The fallout from the Co-op bank’s near collapse in 2013 has been significant and drawn out. The latest remprimand has focused on two of the top dogs at the height of its woes – former CEO Barry Tootell and the ex-head of corporate banking Keith Alderson. Both have been banned from the City for life by the Bank of England.
On top of that, they’ve both been hit with hefty fines. Tootell has to cough up £173,802 for ‘prioritising the short-term financial position of the firm at the cost of taking prudent and sustainable actions to secure the firm’s longer-term capital position', according to the BoE’s Prudential Regulatory Authority. Alderson was fined £88,890 and came under fire for not properly assessing the risk of the corporate loan book inherited from Britannia, the building society that merged with Co-op in 2009.
The regulator also criticised the Co-op Bank’s culture, which reportedly resulted in ‘an environment in which some staff felt under pressure to meet impairment forecasts’.
The PRA’s statement stops short of calling their behaviour a total shambles, but it’s near enough with the assessment that the pair ‘are not fit and proper persons to carry out a significant influence function at a PRA-authorised firm on the grounds of a lack of competence and capability’.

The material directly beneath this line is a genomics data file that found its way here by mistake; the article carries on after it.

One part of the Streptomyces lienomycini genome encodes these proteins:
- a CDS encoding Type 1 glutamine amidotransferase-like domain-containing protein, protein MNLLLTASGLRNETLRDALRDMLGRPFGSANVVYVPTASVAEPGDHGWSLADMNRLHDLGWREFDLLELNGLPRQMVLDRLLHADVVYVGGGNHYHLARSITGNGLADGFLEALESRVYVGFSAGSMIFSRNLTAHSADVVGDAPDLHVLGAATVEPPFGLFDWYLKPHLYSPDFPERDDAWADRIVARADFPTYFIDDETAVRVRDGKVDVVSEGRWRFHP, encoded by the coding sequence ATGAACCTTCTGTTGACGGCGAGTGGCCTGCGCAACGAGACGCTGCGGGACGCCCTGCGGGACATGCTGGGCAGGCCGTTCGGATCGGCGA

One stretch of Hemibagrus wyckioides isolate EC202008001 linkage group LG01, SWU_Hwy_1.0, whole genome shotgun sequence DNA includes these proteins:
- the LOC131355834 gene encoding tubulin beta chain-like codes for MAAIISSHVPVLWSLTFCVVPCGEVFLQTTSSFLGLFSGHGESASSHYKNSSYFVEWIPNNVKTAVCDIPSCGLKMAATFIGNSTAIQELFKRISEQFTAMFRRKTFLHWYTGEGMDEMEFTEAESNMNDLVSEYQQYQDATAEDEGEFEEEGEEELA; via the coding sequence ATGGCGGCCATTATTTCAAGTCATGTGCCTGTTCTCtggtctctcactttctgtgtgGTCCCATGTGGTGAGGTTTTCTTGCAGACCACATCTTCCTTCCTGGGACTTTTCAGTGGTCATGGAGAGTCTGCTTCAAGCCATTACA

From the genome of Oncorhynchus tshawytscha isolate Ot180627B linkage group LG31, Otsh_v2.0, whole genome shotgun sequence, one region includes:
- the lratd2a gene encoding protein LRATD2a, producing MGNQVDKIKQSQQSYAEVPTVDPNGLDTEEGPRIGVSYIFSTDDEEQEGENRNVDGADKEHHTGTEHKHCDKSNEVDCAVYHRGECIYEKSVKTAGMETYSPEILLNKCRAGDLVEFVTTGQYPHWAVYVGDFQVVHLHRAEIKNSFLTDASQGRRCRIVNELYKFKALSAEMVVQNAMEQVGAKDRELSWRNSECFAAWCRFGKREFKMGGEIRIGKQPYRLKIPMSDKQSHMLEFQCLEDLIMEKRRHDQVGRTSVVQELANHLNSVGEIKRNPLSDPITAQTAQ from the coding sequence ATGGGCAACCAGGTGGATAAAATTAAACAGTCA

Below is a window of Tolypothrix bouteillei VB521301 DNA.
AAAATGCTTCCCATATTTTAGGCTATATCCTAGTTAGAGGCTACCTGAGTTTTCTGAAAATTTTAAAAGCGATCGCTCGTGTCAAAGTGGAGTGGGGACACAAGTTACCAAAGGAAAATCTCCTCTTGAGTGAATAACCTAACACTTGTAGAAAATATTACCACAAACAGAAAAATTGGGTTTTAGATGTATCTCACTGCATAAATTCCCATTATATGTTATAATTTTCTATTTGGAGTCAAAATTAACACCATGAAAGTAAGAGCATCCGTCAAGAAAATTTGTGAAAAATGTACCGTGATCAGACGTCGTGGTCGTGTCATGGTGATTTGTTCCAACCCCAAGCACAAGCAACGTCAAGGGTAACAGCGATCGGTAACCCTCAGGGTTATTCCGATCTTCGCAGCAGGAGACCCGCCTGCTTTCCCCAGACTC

The Co-op Bank nearly collapsed after the discovery of a £1.5bn capital black hole in 2013, needing two bail-outs and was left in such a sorry state that the PRA couldn’t even dish out the punishment it wanted to. The bank was criticised for ‘serious and wide-ranging failings’ in the summer of 2015, but the PRA said a bruising fine ‘would not advance the PRA’s statutory objective to promote the safety and soundness of the firms it regulates’. Usually in such circumstances, the PRA said a £120m fine would be appropriate.
There are signs the Co-op Bank's reputation is bouncing back – it was named the most improved brand in YouGov's recent BrandIndex - but news like this latest ruling won't help. The Co-op will be hoping that these severe punishments will help it draw a line under the scandal.